Exercise and the brainExercise & brain-body health

 

Sitting for 8-12 hours a day is a new development in humans that goes against our evolutionary past. In the past, as hunter-gatherers, we have had to be on the move all day to gather food and fend off enemies. However, many of us today sit in front of our desks for hours on end, unable to even meet the recommended guideline of getting 30 minutes of moderate aerobic exercise in a day.

Exercise and physical activity have been associated with improvement in general health along with enhanced mental health and wellbeing. Exercising releases more IGF-1 (the repair and youth hormone) as well as BDNF (which supports survival of existing brain neuron as well as the growth of new neurons in the brain). Aerobic activity or continuous, rhythmic activity has also been shown to be most effective not only for weight loss but also stress management and sleep improvement.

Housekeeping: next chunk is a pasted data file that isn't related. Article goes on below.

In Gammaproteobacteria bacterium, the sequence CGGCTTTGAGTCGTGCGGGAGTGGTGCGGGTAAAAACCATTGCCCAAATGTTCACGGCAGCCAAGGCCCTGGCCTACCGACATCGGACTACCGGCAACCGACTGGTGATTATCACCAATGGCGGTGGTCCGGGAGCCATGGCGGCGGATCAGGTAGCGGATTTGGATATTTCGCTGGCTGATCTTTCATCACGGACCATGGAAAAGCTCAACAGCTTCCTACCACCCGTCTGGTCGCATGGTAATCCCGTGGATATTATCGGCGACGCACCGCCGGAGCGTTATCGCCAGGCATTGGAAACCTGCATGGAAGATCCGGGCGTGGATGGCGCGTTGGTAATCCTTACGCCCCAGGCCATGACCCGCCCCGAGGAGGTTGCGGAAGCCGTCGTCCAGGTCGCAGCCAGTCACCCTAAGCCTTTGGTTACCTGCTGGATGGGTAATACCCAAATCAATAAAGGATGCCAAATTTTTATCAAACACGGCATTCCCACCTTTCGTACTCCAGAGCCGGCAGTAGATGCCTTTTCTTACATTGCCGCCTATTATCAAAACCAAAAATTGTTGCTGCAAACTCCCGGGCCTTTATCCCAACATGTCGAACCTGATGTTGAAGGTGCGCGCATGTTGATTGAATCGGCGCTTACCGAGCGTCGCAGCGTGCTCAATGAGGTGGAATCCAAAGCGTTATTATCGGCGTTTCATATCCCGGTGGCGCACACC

Why should I exercise?

  • Aerobic exercise reduces a brain protein called BMP that slows down neurogenesis
  • Exercise leads to improvements in memory and the ability to learn\
  • Exercise increases dopamine levels which help improve focus
  • Exercise increases serotonin which helps improve mood
  • Finding an exercise you enjoy is important, as motivation for activity has been correlated with neurogenesis

So what should I do?

There are many options for enjoyable exercise. The key is finding an exercise that will fit in well with your lifestyle and will be something that you will be able to maintain. When it comes to exercise consistency is key!

To get the most out of exercise make sure you take the following steps:

  • Partake in an aerobic activity (i.e. walking, running, cycling)
  • Make sure you are consistent – this means exercising at least three or four days a week, and ideally getting some exercise in every day.
  • Your exercise routine does not have to be exhaustive. To reap the positive benefits associated with regular exercise make sure that you try to exercise for at least 30 minutes or more each session.